Implementing the Notification Center

Marketers use Iterable to launch a variety of powerful campaigns and workflows. There are a lot of complex moving parts and they would ideally be able to know the status/completion of certain actions and be warned or alerted about errors that occur.

For instance, they might want to know when a workflow webhook they have setup is returning error codes – and that could affect millions of users going through that workflow.

The goal of the Notification Center is to provide an actionable, dynamic feedback system that alerts Iterable users.

This post covers some of the key design and engineering decisions. The code has been simplified to illustrate the main points made in this blog post.

Design Decisions

We did some user story research and ended up deciding that:

  • Notifications should be dynamic and updatable. We would want 1 notification reporting on 5000 workflow webhook errors over 5000 separate workflow webhook notifications.
  • Notifications are at the Iterable Project level, but since there could be many users per Project, their read/unread statuses’ for each notification should be isolated. User 1 reading notification A, should not make that notification to be marked as read for User 2.
  • Notifications should be easy to create from an engineering perspective
  • Notifications should know how to update themselves (more on this in the fingerprinting section)

Version 1 – Naive Version

case class Notification {
  id: Long
  projectId: Long
  title: String
  description: String
}
case class UserNotificationStatus {
  notification_id: Long // references Notification.id
  userId: String // guaranteed to be unique
  status: UserNotificationStatus // Read or Unread
}

This is the naive Notification Center prototype. It works but is clearly deficient in many ways.

  • You can’t update (or add new information) into an existing Notification easily as there’s no easy way to parse what is already in there (since title and description are Strings).
  • Secondly, if it references Iterable data such as a List or Workflow, the name of that List or Workflow could change so the description might end up being something like “Your Old List Name list has been updated”.
  • Lastly, there’s no way of mapping multiple notifications to to the same event and just updating an occurrence count.

Version 2

notification Context

From the main Iterable app, we wanted to make it as easy as possible to notify the notification center service of anything new. So the interface looks something like this.

class IterableNotificationCenterService() {
  def notify(project: Project, notificationContext: NotificationContext): Try[Long]
}

We iterated on this and introduced a NotificationContext that is an interface that each type of notification will generate. Many of it’s functions take in the Notification parent with the metadata so we can dynamically generate things like the description based on all the data available to us.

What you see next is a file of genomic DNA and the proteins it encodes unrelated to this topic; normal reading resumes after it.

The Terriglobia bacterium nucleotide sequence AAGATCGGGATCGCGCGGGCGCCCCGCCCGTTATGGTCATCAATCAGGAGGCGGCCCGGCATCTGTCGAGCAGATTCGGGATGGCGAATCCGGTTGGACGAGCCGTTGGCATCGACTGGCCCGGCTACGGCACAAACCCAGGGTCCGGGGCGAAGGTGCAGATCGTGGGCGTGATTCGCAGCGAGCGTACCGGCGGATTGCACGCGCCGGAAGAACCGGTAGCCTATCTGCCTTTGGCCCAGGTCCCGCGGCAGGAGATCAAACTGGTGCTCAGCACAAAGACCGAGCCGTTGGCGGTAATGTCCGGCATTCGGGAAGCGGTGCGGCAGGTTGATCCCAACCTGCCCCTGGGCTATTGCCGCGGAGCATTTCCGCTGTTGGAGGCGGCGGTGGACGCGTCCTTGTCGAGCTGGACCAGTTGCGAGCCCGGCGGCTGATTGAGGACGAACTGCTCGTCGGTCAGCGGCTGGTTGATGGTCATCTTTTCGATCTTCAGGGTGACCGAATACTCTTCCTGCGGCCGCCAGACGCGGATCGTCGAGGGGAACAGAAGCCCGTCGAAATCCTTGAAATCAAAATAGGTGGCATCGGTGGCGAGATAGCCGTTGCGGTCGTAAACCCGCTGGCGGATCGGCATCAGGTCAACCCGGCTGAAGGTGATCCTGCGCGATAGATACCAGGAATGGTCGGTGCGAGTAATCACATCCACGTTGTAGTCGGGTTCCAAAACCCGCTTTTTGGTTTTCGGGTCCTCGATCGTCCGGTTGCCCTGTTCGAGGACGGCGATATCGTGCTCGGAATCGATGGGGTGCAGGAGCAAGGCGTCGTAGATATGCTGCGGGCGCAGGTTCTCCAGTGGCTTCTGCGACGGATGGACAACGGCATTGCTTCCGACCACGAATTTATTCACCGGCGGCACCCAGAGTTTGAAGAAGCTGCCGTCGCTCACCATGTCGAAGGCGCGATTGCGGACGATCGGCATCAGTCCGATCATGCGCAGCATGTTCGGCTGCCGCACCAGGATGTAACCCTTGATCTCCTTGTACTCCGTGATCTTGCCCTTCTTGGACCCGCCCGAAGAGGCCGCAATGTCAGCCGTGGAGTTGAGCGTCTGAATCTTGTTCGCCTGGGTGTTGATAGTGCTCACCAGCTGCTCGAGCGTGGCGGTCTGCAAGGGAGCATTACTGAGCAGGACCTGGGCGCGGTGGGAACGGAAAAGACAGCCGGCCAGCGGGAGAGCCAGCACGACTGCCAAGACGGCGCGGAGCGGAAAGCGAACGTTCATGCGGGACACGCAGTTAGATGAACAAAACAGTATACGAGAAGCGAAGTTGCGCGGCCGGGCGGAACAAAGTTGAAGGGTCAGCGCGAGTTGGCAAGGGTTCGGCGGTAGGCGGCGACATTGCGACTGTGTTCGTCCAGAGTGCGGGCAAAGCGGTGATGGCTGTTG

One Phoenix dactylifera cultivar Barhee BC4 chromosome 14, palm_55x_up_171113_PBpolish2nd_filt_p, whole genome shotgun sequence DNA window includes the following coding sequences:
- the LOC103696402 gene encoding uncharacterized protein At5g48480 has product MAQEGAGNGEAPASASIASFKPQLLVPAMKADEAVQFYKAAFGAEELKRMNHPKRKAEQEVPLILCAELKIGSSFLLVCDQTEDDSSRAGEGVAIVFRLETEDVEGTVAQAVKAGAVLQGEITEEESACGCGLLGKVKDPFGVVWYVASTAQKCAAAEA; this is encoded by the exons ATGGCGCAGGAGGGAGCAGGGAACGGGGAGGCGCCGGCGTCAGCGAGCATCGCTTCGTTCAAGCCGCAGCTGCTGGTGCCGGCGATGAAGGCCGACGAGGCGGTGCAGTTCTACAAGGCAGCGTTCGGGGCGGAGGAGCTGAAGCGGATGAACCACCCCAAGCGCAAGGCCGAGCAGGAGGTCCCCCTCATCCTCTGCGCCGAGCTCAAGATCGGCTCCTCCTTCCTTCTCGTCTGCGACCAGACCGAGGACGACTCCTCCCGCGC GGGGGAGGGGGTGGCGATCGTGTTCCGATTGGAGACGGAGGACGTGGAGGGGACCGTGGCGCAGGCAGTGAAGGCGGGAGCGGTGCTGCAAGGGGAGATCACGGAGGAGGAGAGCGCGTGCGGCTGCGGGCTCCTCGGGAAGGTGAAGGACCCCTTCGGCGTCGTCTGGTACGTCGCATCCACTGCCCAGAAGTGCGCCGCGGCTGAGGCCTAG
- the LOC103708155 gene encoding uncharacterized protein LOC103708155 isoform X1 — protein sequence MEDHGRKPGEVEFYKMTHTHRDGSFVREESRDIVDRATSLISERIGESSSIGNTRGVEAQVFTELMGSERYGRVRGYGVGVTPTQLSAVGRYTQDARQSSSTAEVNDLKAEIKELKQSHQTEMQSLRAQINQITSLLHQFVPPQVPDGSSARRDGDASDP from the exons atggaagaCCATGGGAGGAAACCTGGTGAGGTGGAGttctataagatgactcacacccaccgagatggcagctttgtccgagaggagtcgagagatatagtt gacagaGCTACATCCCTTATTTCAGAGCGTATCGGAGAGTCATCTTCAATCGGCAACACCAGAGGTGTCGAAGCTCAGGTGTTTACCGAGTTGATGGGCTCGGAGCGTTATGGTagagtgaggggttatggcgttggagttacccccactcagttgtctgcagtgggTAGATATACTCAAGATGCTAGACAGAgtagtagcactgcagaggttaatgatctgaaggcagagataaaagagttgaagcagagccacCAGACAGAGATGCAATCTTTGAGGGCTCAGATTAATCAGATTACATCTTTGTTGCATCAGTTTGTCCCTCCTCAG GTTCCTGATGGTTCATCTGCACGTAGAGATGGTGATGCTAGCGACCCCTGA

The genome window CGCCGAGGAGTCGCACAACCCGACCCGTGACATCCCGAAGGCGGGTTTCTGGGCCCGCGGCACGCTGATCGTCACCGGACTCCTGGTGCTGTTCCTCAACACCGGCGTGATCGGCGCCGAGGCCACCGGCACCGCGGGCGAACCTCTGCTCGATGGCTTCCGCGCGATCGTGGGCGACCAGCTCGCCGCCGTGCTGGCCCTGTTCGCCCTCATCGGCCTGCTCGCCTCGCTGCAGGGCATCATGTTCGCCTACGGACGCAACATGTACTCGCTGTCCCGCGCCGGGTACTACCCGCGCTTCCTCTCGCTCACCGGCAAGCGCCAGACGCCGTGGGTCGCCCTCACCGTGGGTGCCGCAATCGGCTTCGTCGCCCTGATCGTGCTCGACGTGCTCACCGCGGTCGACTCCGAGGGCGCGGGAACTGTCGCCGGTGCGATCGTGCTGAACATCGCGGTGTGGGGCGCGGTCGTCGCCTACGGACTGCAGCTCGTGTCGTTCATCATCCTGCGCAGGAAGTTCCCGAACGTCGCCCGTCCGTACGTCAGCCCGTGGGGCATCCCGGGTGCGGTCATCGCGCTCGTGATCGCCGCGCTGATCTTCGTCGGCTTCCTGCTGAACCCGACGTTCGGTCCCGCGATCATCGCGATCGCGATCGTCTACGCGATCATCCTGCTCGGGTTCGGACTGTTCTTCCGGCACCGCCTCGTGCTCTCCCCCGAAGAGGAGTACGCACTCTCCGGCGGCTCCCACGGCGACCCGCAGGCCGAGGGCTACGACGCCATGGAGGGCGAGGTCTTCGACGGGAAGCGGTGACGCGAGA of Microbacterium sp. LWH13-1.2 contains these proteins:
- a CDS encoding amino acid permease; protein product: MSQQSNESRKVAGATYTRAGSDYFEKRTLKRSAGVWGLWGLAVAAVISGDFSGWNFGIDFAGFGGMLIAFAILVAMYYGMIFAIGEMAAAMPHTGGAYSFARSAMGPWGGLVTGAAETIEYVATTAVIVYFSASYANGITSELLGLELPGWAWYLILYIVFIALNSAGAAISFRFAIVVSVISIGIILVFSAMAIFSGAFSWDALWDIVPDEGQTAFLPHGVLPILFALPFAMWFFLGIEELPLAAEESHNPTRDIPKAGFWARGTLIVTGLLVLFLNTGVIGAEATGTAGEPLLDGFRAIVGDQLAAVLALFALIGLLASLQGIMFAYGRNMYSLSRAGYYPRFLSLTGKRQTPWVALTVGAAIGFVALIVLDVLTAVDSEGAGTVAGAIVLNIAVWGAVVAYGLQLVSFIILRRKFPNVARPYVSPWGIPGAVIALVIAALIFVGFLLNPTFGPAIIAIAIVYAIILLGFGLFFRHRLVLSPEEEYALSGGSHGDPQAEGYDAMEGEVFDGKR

case class Notification {
  id: Long
  projectId: Long
  title: String
  description: String
  notificationContext: NotificationContext
}
trait NotificationContext {
  def timestamp: DateTime
  def occurrenceCount: Int 
  def notificationCategory: NotificationCategory // Campaign related...etc.
  def notificationLevel: NotificationLevel // succcess, info, warning, error
  def notificationType: NotificationType
  def title(owner: Notification[_]): String
  def description(owner: Notification[_]): String
  def actionOpt(owner: Notification[_]): Option[Call] = None
  def update(oldContext: NotificationContext): NotificationContext = this
  def fingerprint(owner: Notification[_]): String
}

Fingerprinting and updating

One key is the introduction of fingerprinting our notifications so we know what “maps” to the same notification. In other words, we decide on the granularity of each notification. For instance, let’s say we have many workflow webhook errors going on, and each webook has a different URL but they are all part of the same workflow.

Now we can do something like:

case class WorkflowWebhookNotificationContext extends NotificationContext(
  workflowId: Long,
  webhookErrors: Map[WorkflowCampaignId, ...],
  workflowName: String
) {
  override def fingerprint(owern: Notification[_]): String = generateFingerprint(
    NotificationFingerprintKeys.ProjectId -> owner.projectId,
    NotificationFingerprintKeys.WorkflowId -> workflowId
  )
  
  override def update(oldContext: NotificationContext): WorkflowWebhookNotificationContext = {
    val oldWorkflowWebhookNotificationContext = oldContext.asInstanceOf[WorkflowWebhookNotificationContext]